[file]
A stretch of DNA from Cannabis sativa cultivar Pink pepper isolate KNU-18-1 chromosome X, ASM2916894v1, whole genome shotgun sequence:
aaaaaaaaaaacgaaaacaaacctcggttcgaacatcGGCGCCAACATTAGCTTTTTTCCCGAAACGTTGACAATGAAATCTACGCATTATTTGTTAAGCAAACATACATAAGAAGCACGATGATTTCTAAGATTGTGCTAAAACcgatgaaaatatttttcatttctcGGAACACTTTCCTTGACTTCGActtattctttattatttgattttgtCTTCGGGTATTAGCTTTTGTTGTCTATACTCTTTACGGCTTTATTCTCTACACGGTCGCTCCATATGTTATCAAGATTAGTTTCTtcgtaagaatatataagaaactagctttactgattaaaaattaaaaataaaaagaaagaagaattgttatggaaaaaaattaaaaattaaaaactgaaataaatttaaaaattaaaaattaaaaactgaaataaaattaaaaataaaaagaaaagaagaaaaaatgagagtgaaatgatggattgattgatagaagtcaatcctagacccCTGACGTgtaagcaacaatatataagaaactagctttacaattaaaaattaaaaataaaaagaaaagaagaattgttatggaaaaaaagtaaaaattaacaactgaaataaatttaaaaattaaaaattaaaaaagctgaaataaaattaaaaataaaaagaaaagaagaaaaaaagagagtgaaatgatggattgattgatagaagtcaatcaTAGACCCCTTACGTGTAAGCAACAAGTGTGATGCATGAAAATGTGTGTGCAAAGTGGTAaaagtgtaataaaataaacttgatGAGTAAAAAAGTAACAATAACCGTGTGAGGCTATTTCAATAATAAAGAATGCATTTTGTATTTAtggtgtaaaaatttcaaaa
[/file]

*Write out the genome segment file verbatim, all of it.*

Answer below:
A stretch of DNA from Cannabis sativa cultivar Pink pepper isolate KNU-18-1 chromosome X, ASM2916894v1, whole genome shotgun sequence:
aaaaaaaaaaacgaaaacaaacctcggttcgaacatcGGCGCCAACATTAGCTTTTTTCCCGAAACGTTGACAATGAAATCTACGCATTATTTGTTAAGCAAACATACATAAGAAGCACGATGATTTCTAAGATTGTGCTAAAACcgatgaaaatatttttcatttctcGGAACACTTTCCTTGACTTCGActtattctttattatttgattttgtCTTCGGGTATTAGCTTTTGTTGTCTATACTCTTTACGGCTTTATTCTCTACACGGTCGCTCCATATGTTATCAAGATTAGTTTCTtcgtaagaatatataagaaactagctttactgattaaaaattaaaaataaaaagaaagaagaattgttatggaaaaaaattaaaaattaaaaactgaaataaatttaaaaattaaaaattaaaaactgaaataaaattaaaaataaaaagaaaagaagaaaaaatgagagtgaaatgatggattgattgatagaagtcaatcctagacccCTGACGTgtaagcaacaatatataagaaactagctttacaattaaaaattaaaaataaaaagaaaagaagaattgttatggaaaaaaagtaaaaattaacaactgaaataaatttaaaaattaaaaattaaaaaagctgaaataaaattaaaaataaaaagaaaagaagaaaaaaagagagtgaaatgatggattgattgatagaagtcaatcaTAGACCCCTTACGTGTAAGCAACAAGTGTGATGCATGAAAATGTGTGTGCAAAGTGGTAaaagtgtaataaaataaacttgatGAGTAAAAAAGTAACAATAACCGTGTGAGGCTATTTCAATAATAAAGAATGCATTTTGTATTTAtggtgtaaaaatttcaaaa